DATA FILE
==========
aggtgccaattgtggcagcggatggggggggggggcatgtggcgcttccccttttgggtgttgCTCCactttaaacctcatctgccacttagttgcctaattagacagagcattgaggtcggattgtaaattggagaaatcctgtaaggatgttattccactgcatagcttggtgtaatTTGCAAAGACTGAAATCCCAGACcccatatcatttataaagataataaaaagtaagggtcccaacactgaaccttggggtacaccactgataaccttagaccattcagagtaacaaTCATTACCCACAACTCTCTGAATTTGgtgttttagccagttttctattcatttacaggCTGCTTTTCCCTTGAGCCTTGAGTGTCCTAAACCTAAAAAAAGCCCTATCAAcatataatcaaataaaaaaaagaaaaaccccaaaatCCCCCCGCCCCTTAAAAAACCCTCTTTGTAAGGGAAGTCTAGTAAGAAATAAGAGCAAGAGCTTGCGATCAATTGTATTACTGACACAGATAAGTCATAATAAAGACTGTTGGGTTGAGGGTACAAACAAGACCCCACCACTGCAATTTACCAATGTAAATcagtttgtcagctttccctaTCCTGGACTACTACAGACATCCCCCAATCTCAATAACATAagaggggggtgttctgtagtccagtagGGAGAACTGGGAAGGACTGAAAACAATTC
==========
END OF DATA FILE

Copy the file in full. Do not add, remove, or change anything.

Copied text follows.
aggtgccaattgtggcagcggatggggggggggggcatgtggcgcttccccttttgggtgttgCTCCactttaaacctcatctgccacttagttgcctaattagacagagcattgaggtcggattgtaaattggagaaatcctgtaaggatgttattccactgcatagcttggtgtaatTTGCAAAGACTGAAATCCCAGACcccatatcatttataaagataataaaaagtaagggtcccaacactgaaccttggggtacaccactgataaccttagaccattcagagtaacaaTCATTACCCACAACTCTCTGAATTTGgtgttttagccagttttctattcatttacaggCTGCTTTTCCCTTGAGCCTTGAGTGTCCTAAACCTAAAAAAAGCCCTATCAAcatataatcaaataaaaaaaagaaaaaccccaaaatCCCCCCGCCCCTTAAAAAACCCTCTTTGTAAGGGAAGTCTAGTAAGAAATAAGAGCAAGAGCTTGCGATCAATTGTATTACTGACACAGATAAGTCATAATAAAGACTGTTGGGTTGAGGGTACAAACAAGACCCCACCACTGCAATTTACCAATGTAAATcagtttgtcagctttccctaTCCTGGACTACTACAGACATCCCCCAATCTCAATAACATAagaggggggtgttctgtagtccagtagGGAGAACTGGGAAGGACTGAAAACAATTC